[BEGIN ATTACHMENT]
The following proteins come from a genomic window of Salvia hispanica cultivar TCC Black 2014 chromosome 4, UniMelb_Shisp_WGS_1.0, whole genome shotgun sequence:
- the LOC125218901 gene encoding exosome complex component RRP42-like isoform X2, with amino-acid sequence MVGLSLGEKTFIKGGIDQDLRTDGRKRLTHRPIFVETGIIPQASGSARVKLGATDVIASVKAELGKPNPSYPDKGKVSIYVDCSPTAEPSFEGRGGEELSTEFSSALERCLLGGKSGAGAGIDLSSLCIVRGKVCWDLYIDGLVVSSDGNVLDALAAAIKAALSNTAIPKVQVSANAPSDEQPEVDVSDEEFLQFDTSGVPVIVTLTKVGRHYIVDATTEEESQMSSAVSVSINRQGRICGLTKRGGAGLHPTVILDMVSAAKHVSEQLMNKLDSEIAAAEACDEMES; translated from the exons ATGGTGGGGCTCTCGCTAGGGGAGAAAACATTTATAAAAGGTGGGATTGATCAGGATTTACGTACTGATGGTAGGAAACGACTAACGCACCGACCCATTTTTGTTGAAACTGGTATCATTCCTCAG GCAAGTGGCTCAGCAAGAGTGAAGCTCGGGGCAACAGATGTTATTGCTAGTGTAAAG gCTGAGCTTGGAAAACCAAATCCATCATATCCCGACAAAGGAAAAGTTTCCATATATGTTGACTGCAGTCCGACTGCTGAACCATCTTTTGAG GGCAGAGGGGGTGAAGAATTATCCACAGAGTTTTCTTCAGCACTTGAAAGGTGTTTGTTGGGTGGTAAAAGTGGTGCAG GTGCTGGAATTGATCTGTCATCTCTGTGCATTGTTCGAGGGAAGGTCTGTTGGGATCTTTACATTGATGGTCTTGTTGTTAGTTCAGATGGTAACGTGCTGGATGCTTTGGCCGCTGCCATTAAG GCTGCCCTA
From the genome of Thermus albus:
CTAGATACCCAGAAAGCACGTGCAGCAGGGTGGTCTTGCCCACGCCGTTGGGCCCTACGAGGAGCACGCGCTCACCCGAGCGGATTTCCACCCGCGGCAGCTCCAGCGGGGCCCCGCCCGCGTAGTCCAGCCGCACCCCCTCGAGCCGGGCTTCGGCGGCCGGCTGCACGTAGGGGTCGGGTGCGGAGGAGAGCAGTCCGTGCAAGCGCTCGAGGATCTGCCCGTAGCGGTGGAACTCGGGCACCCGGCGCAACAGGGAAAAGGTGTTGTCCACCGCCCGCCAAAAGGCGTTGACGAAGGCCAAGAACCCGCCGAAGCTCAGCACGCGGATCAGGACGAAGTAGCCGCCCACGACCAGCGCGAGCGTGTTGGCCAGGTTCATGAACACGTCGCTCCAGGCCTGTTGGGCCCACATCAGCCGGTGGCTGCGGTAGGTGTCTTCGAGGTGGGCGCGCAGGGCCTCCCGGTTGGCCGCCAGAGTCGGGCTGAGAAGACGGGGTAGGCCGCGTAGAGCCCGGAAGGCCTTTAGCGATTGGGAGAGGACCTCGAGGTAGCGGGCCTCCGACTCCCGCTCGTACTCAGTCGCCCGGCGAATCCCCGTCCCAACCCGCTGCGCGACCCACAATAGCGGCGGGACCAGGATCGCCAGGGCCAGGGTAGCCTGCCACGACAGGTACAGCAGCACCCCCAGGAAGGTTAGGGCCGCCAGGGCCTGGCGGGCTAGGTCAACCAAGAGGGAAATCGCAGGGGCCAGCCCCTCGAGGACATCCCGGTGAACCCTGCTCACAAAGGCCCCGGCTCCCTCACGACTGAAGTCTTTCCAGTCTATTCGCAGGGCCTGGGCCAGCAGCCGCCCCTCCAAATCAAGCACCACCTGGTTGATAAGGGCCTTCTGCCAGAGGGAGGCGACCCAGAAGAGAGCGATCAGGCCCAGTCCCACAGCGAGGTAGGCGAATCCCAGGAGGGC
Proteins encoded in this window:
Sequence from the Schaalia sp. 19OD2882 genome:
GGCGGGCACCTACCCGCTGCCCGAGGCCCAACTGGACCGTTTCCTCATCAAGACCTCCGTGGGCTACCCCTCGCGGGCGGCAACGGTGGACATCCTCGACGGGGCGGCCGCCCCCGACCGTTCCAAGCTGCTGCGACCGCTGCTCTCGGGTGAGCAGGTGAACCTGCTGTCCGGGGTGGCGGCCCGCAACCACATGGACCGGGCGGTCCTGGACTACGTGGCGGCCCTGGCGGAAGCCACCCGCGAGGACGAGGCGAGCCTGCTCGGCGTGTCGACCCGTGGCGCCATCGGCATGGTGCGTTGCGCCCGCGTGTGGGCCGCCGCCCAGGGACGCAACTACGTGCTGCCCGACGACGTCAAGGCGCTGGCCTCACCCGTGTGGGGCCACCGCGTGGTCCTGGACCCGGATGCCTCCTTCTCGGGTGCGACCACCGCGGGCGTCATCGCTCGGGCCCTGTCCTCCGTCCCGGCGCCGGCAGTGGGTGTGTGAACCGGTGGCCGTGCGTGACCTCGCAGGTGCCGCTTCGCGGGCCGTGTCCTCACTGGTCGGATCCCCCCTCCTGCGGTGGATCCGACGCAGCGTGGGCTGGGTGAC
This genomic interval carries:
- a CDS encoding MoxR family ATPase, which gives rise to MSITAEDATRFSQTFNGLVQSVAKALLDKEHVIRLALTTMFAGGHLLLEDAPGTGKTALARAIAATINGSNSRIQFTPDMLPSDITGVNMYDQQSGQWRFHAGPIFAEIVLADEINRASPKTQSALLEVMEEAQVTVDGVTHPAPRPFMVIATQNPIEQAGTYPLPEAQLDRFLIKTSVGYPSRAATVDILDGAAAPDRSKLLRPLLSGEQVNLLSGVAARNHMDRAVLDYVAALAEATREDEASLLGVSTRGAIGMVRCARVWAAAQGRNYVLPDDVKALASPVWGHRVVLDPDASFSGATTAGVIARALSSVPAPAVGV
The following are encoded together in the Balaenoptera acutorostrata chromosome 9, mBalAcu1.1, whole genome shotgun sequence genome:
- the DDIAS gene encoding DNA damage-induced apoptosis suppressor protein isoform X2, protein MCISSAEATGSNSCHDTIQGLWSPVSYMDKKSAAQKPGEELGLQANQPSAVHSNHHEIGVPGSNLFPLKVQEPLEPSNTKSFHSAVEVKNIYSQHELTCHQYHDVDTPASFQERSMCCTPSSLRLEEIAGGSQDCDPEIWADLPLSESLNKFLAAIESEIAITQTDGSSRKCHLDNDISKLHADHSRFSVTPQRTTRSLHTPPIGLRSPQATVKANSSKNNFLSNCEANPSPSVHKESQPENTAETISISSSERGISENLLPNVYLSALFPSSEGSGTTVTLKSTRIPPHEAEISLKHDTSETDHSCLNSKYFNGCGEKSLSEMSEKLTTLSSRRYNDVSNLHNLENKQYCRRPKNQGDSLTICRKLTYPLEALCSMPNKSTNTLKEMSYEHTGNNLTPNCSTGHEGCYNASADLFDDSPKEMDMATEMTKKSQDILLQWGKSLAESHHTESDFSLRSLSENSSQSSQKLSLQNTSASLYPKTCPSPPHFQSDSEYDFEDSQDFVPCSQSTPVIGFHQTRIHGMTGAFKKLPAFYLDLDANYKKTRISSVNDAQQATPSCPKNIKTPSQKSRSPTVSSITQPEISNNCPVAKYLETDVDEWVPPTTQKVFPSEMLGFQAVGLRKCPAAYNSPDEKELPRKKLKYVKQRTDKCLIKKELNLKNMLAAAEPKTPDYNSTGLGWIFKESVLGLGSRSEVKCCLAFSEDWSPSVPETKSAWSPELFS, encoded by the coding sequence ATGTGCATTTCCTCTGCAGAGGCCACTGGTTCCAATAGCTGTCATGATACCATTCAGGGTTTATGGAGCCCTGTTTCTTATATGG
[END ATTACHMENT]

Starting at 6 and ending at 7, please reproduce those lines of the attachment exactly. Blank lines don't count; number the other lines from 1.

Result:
Sequence from the Schaalia sp. 19OD2882 genome:
GGCGGGCACCTACCCGCTGCCCGAGGCCCAACTGGACCGTTTCCTCATCAAGACCTCCGTGGGCTACCCCTCGCGGGCGGCAACGGTGGACATCCTCGACGGGGCGGCCGCCCCCGACCGTTCCAAGCTGCTGCGACCGCTGCTCTCGGGTGAGCAGGTGAACCTGCTGTCCGGGGTGGCGGCCCGCAACCACATGGACCGGGCGGTCCTGGACTACGTGGCGGCCCTGGCGGAAGCCACCCGCGAGGACGAGGCGAGCCTGCTCGGCGTGTCGACCCGTGGCGCCATCGGCATGGTGCGTTGCGCCCGCGTGTGGGCCGCCGCCCAGGGACGCAACTACGTGCTGCCCGACGACGTCAAGGCGCTGGCCTCACCCGTGTGGGGCCACCGCGTGGTCCTGGACCCGGATGCCTCCTTCTCGGGTGCGACCACCGCGGGCGTCATCGCTCGGGCCCTGTCCTCCGTCCCGGCGCCGGCAGTGGGTGTGTGAACCGGTGGCCGTGCGTGACCTCGCAGGTGCCGCTTCGCGGGCCGTGTCCTCACTGGTCGGATCCCCCCTCCTGCGGTGGATCCGACGCAGCGTGGGCTGGGTGAC